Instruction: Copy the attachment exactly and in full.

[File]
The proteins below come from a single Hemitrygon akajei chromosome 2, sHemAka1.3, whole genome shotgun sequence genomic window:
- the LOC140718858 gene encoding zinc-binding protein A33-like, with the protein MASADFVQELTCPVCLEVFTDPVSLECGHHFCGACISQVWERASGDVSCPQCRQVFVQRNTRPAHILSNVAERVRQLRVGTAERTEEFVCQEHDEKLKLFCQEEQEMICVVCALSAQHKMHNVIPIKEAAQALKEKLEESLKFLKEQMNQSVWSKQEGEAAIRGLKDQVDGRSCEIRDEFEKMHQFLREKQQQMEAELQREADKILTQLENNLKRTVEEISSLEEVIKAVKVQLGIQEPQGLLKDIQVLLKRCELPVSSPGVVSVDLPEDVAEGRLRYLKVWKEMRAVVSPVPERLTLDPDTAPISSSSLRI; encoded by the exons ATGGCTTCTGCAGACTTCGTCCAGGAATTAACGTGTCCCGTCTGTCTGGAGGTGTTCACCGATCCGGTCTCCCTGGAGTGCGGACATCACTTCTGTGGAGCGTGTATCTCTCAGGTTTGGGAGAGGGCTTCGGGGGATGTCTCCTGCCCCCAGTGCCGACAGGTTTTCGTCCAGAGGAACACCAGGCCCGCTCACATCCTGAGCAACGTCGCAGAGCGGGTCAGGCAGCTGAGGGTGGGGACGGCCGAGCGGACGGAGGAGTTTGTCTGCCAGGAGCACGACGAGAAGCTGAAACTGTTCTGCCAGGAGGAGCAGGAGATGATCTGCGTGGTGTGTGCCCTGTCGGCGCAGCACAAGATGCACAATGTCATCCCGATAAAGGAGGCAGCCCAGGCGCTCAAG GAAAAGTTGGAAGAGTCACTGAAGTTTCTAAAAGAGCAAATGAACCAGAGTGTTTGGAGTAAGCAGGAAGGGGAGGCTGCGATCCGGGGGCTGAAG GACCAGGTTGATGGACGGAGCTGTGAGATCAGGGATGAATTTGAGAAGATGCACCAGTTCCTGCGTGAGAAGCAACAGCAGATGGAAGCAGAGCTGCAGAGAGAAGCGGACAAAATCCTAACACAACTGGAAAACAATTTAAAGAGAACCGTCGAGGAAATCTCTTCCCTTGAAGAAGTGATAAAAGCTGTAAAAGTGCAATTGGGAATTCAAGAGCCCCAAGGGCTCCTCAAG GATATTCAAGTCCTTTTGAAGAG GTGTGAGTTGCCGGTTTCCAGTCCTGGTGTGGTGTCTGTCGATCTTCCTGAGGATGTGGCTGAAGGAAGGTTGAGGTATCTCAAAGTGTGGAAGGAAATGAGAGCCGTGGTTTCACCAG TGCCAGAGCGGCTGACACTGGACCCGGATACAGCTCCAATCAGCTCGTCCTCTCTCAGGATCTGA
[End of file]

The proteins below come from a single Hemitrygon akajei chromosome 2, sHemAka1.3, whole genome shotgun sequence genomic window:
- the LOC140718858 gene encoding zinc-binding protein A33-like, with the protein MASADFVQELTCPVCLEVFTDPVSLECGHHFCGACISQVWERASGDVSCPQCRQVFVQRNTRPAHILSNVAERVRQLRVGTAERTEEFVCQEHDEKLKLFCQEEQEMICVVCALSAQHKMHNVIPIKEAAQALKEKLEESLKFLKEQMNQSVWSKQEGEAAIRGLKDQVDGRSCEIRDEFEKMHQFLREKQQQMEAELQREADKILTQLENNLKRTVEEISSLEEVIKAVKVQLGIQEPQGLLKDIQVLLKRCELPVSSPGVVSVDLPEDVAEGRLRYLKVWKEMRAVVSPVPERLTLDPDTAPISSSSLRI; encoded by the exons ATGGCTTCTGCAGACTTCGTCCAGGAATTAACGTGTCCCGTCTGTCTGGAGGTGTTCACCGATCCGGTCTCCCTGGAGTGCGGACATCACTTCTGTGGAGCGTGTATCTCTCAGGTTTGGGAGAGGGCTTCGGGGGATGTCTCCTGCCCCCAGTGCCGACAGGTTTTCGTCCAGAGGAACACCAGGCCCGCTCACATCCTGAGCAACGTCGCAGAGCGGGTCAGGCAGCTGAGGGTGGGGACGGCCGAGCGGACGGAGGAGTTTGTCTGCCAGGAGCACGACGAGAAGCTGAAACTGTTCTGCCAGGAGGAGCAGGAGATGATCTGCGTGGTGTGTGCCCTGTCGGCGCAGCACAAGATGCACAATGTCATCCCGATAAAGGAGGCAGCCCAGGCGCTCAAG GAAAAGTTGGAAGAGTCACTGAAGTTTCTAAAAGAGCAAATGAACCAGAGTGTTTGGAGTAAGCAGGAAGGGGAGGCTGCGATCCGGGGGCTGAAG GACCAGGTTGATGGACGGAGCTGTGAGATCAGGGATGAATTTGAGAAGATGCACCAGTTCCTGCGTGAGAAGCAACAGCAGATGGAAGCAGAGCTGCAGAGAGAAGCGGACAAAATCCTAACACAACTGGAAAACAATTTAAAGAGAACCGTCGAGGAAATCTCTTCCCTTGAAGAAGTGATAAAAGCTGTAAAAGTGCAATTGGGAATTCAAGAGCCCCAAGGGCTCCTCAAG GATATTCAAGTCCTTTTGAAGAG GTGTGAGTTGCCGGTTTCCAGTCCTGGTGTGGTGTCTGTCGATCTTCCTGAGGATGTGGCTGAAGGAAGGTTGAGGTATCTCAAAGTGTGGAAGGAAATGAGAGCCGTGGTTTCACCAG TGCCAGAGCGGCTGACACTGGACCCGGATACAGCTCCAATCAGCTCGTCCTCTCTCAGGATCTGA